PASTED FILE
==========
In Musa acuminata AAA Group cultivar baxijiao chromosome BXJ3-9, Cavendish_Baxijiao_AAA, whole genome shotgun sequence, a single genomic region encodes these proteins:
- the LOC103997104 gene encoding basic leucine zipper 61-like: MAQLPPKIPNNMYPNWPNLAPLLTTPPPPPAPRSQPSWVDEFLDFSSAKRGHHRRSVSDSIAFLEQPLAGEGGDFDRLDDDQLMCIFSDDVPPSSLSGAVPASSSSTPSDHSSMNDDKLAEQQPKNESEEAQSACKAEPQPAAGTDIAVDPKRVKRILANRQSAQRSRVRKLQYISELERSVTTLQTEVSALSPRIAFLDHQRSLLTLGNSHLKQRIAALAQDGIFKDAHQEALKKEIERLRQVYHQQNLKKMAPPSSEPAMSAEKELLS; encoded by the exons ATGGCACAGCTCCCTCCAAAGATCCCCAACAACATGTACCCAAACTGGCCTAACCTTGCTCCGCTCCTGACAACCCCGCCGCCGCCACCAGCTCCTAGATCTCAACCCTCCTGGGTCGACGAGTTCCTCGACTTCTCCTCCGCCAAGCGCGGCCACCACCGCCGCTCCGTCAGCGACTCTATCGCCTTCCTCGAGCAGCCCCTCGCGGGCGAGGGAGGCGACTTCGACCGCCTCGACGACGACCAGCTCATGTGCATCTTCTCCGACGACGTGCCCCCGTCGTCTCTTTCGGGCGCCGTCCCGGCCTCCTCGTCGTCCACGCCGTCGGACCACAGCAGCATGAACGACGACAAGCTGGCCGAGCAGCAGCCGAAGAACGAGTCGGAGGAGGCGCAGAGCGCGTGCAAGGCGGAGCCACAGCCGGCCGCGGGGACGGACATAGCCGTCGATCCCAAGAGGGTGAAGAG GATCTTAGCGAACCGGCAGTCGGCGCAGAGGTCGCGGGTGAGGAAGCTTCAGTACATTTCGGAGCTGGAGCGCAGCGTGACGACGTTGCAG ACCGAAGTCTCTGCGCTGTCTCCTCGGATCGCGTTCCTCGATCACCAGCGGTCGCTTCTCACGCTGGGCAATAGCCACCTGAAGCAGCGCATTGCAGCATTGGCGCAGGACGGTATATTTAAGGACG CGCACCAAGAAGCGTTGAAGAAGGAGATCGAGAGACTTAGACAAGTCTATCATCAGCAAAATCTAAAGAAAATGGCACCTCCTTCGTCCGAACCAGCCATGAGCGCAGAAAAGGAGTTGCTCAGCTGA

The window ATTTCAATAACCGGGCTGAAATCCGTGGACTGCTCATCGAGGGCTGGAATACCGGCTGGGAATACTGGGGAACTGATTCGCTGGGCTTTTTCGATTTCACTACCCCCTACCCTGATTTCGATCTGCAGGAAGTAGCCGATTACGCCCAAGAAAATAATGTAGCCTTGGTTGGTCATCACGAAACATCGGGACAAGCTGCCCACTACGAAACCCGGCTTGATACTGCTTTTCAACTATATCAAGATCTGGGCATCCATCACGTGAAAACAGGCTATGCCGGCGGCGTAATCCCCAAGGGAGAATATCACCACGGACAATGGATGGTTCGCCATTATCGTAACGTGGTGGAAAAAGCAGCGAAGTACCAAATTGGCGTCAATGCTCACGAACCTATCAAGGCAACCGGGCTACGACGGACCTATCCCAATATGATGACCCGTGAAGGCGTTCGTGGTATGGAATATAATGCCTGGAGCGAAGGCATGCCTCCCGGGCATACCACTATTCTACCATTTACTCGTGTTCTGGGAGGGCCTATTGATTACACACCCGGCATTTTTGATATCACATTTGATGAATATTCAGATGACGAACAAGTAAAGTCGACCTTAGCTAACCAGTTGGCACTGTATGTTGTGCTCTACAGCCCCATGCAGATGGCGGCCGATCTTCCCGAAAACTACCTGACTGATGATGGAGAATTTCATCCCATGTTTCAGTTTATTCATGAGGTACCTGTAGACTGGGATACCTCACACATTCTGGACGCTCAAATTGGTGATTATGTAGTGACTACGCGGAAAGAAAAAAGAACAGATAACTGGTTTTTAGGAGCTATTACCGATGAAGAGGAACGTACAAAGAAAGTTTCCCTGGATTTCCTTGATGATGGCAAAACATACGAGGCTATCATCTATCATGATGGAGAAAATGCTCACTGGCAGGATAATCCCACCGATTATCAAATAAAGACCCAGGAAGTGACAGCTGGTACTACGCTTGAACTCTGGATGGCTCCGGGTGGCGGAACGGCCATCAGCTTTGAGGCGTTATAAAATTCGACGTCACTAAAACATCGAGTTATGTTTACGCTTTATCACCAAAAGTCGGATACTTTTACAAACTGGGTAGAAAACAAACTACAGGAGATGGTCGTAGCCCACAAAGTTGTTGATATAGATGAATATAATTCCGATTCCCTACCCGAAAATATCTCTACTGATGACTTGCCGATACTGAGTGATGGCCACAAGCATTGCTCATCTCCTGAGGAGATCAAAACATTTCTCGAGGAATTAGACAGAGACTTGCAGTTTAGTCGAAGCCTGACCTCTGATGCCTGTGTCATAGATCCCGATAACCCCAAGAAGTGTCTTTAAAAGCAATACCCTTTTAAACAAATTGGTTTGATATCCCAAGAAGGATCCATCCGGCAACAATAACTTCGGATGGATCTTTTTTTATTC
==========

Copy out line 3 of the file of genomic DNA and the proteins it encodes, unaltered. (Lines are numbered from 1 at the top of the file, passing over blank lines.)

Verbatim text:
The window ATTTCAATAACCGGGCTGAAATCCGTGGACTGCTCATCGAGGGCTGGAATACCGGCTGGGAATACTGGGGAACTGATTCGCTGGGCTTTTTCGATTTCACTACCCCCTACCCTGATTTCGATCTGCAGGAAGTAGCCGATTACGCCCAAGAAAATAATGTAGCCTTGGTTGGTCATCACGAAACATCGGGACAAGCTGCCCACTACGAAACCCGGCTTGATACTGCTTTTCAACTATATCAAGATCTGGGCATCCATCACGTGAAAACAGGCTATGCCGGCGGCGTAATCCCCAAGGGAGAATATCACCACGGACAATGGATGGTTCGCCATTATCGTAACGTGGTGGAAAAAGCAGCGAAGTACCAAATTGGCGTCAATGCTCACGAACCTATCAAGGCAACCGGGCTACGACGGACCTATCCCAATATGATGACCCGTGAAGGCGTTCGTGGTATGGAATATAATGCCTGGAGCGAAGGCATGCCTCCCGGGCATACCACTATTCTACCATTTACTCGTGTTCTGGGAGGGCCTATTGATTACACACCCGGCATTTTTGATATCACATTTGATGAATATTCAGATGACGAACAAGTAAAGTCGACCTTAGCTAACCAGTTGGCACTGTATGTTGTGCTCTACAGCCCCATGCAGATGGCGGCCGATCTTCCCGAAAACTACCTGACTGATGATGGAGAATTTCATCCCATGTTTCAGTTTATTCATGAGGTACCTGTAGACTGGGATACCTCACACATTCTGGACGCTCAAATTGGTGATTATGTAGTGACTACGCGGAAAGAAAAAAGAACAGATAACTGGTTTTTAGGAGCTATTACCGATGAAGAGGAACGTACAAAGAAAGTTTCCCTGGATTTCCTTGATGATGGCAAAACATACGAGGCTATCATCTATCATGATGGAGAAAATGCTCACTGGCAGGATAATCCCACCGATTATCAAATAAAGACCCAGGAAGTGACAGCTGGTACTACGCTTGAACTCTGGATGGCTCCGGGTGGCGGAACGGCCATCAGCTTTGAGGCGTTATAAAATTCGACGTCACTAAAACATCGAGTTATGTTTACGCTTTATCACCAAAAGTCGGATACTTTTACAAACTGGGTAGAAAACAAACTACAGGAGATGGTCGTAGCCCACAAAGTTGTTGATATAGATGAATATAATTCCGATTCCCTACCCGAAAATATCTCTACTGATGACTTGCCGATACTGAGTGATGGCCACAAGCATTGCTCATCTCCTGAGGAGATCAAAACATTTCTCGAGGAATTAGACAGAGACTTGCAGTTTAGTCGAAGCCTGACCTCTGATGCCTGTGTCATAGATCCCGATAACCCCAAGAAGTGTCTTTAAAAGCAATACCCTTTTAAACAAATTGGTTTGATATCCCAAGAAGGATCCATCCGGCAACAATAACTTCGGATGGATCTTTTTTTATTC